The most significant direct impact on the environment within the Group is created by our real estate development business, m2 Real Estate. The company addresses industryspecific environmental issues and undertakes appropriate measures to manage them.
Focusing on enhancing the resource efficiency of its apartment buildings, m2 Real Estate has two ongoing development projects with financial support from IFC and another two in the pipeline. The company has entered the hospitality market with an exclusive agreement with the Ramada group to develop Ramada Encore hotels in Georgia (also financed by IFC). The company not only follows high environmental standards that IFC imposes on its borrowers but is also a participant of the IFC-Canada Climate Change Programme1 and thus meets all mandatory requirements of the programme regarding green building construction.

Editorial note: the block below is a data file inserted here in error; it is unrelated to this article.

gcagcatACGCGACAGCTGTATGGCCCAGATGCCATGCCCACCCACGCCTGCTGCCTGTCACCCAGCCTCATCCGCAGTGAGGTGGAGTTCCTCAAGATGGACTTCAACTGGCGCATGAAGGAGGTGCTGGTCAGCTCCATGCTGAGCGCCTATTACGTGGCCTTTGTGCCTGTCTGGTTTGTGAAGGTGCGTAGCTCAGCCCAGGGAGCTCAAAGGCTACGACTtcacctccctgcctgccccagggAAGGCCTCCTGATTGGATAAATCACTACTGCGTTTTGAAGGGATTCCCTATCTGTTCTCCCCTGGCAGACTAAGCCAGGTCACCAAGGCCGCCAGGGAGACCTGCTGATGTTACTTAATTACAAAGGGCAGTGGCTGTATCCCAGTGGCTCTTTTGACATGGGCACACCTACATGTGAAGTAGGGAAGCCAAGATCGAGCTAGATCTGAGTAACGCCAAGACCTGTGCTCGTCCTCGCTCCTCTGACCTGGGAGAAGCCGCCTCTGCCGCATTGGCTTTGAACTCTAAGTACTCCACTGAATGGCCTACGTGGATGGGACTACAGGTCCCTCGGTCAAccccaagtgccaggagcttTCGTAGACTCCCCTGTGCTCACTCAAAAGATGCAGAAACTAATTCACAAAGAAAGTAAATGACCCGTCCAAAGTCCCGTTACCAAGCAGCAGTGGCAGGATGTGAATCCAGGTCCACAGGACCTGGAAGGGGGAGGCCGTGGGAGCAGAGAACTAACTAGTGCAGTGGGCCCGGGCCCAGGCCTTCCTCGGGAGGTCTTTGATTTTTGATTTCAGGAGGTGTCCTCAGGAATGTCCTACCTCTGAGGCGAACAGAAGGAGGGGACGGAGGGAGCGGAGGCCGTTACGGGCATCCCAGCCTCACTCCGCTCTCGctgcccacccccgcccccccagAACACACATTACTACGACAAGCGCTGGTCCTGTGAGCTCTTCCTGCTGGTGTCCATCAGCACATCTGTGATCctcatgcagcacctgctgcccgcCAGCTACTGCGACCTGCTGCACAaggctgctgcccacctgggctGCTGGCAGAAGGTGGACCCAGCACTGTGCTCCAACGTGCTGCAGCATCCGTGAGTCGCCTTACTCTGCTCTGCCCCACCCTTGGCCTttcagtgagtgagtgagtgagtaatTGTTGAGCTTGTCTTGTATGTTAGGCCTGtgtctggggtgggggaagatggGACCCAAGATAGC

Aiming at increasing the efficient use of energy, water and materials, m2 Real Estate installs energy efficient lighting systems and uses double-glazed windows and other modern insulation materials thus reducing the U-value of constructed buildings to 0.21W/m2K. As a result, it is expected that utility costs for these buildings will be reduced by up to 43% compared to an average residential building in Georgia.
GHG’s direct environmental impact mainly comes from the medical waste generation and combustion of fuels, both for stationary use and for owned vehicles. GHG’s operations also affect the environment by using significant amounts of water in hospitals and purchasing electricity and paper. Although its overall negative impact is relatively low, GHG still aims at becoming more resource efficient and environmentally-friendly. GHG’s waste management procedures are compliant with the relevant Georgian legislation which defines risk categories and appropriate procedures for the treatment of medical waste.